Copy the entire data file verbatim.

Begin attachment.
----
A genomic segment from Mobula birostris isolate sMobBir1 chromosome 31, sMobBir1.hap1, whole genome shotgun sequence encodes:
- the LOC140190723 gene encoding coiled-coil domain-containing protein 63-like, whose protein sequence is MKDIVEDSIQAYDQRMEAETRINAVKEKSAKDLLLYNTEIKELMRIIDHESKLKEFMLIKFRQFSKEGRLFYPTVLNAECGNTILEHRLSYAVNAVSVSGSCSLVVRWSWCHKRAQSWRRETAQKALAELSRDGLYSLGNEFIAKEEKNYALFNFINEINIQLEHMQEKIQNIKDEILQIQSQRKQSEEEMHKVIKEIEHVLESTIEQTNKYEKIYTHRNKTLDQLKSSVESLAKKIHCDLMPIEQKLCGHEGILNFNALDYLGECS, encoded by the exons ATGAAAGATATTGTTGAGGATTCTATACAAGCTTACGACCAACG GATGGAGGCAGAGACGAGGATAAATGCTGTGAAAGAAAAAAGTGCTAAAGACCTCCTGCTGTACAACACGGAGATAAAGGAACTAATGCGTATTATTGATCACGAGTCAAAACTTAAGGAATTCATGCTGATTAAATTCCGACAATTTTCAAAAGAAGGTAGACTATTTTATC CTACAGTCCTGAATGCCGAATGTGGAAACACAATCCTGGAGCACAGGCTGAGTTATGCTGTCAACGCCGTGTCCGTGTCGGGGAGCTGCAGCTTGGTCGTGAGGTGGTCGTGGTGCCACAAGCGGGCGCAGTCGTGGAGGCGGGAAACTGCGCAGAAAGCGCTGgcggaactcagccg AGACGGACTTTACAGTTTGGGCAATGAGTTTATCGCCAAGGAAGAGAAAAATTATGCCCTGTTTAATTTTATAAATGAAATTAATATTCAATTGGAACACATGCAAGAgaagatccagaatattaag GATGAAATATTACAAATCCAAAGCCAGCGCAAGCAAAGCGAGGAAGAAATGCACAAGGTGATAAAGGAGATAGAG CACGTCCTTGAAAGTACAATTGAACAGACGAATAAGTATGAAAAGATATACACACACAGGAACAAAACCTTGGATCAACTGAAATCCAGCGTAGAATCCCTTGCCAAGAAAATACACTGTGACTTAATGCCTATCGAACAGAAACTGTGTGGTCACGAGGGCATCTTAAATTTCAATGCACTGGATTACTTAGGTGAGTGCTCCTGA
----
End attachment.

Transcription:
A genomic segment from Mobula birostris isolate sMobBir1 chromosome 31, sMobBir1.hap1, whole genome shotgun sequence encodes:
- the LOC140190723 gene encoding coiled-coil domain-containing protein 63-like, whose protein sequence is MKDIVEDSIQAYDQRMEAETRINAVKEKSAKDLLLYNTEIKELMRIIDHESKLKEFMLIKFRQFSKEGRLFYPTVLNAECGNTILEHRLSYAVNAVSVSGSCSLVVRWSWCHKRAQSWRRETAQKALAELSRDGLYSLGNEFIAKEEKNYALFNFINEINIQLEHMQEKIQNIKDEILQIQSQRKQSEEEMHKVIKEIEHVLESTIEQTNKYEKIYTHRNKTLDQLKSSVESLAKKIHCDLMPIEQKLCGHEGILNFNALDYLGECS, encoded by the exons ATGAAAGATATTGTTGAGGATTCTATACAAGCTTACGACCAACG GATGGAGGCAGAGACGAGGATAAATGCTGTGAAAGAAAAAAGTGCTAAAGACCTCCTGCTGTACAACACGGAGATAAAGGAACTAATGCGTATTATTGATCACGAGTCAAAACTTAAGGAATTCATGCTGATTAAATTCCGACAATTTTCAAAAGAAGGTAGACTATTTTATC CTACAGTCCTGAATGCCGAATGTGGAAACACAATCCTGGAGCACAGGCTGAGTTATGCTGTCAACGCCGTGTCCGTGTCGGGGAGCTGCAGCTTGGTCGTGAGGTGGTCGTGGTGCCACAAGCGGGCGCAGTCGTGGAGGCGGGAAACTGCGCAGAAAGCGCTGgcggaactcagccg AGACGGACTTTACAGTTTGGGCAATGAGTTTATCGCCAAGGAAGAGAAAAATTATGCCCTGTTTAATTTTATAAATGAAATTAATATTCAATTGGAACACATGCAAGAgaagatccagaatattaag GATGAAATATTACAAATCCAAAGCCAGCGCAAGCAAAGCGAGGAAGAAATGCACAAGGTGATAAAGGAGATAGAG CACGTCCTTGAAAGTACAATTGAACAGACGAATAAGTATGAAAAGATATACACACACAGGAACAAAACCTTGGATCAACTGAAATCCAGCGTAGAATCCCTTGCCAAGAAAATACACTGTGACTTAATGCCTATCGAACAGAAACTGTGTGGTCACGAGGGCATCTTAAATTTCAATGCACTGGATTACTTAGGTGAGTGCTCCTGA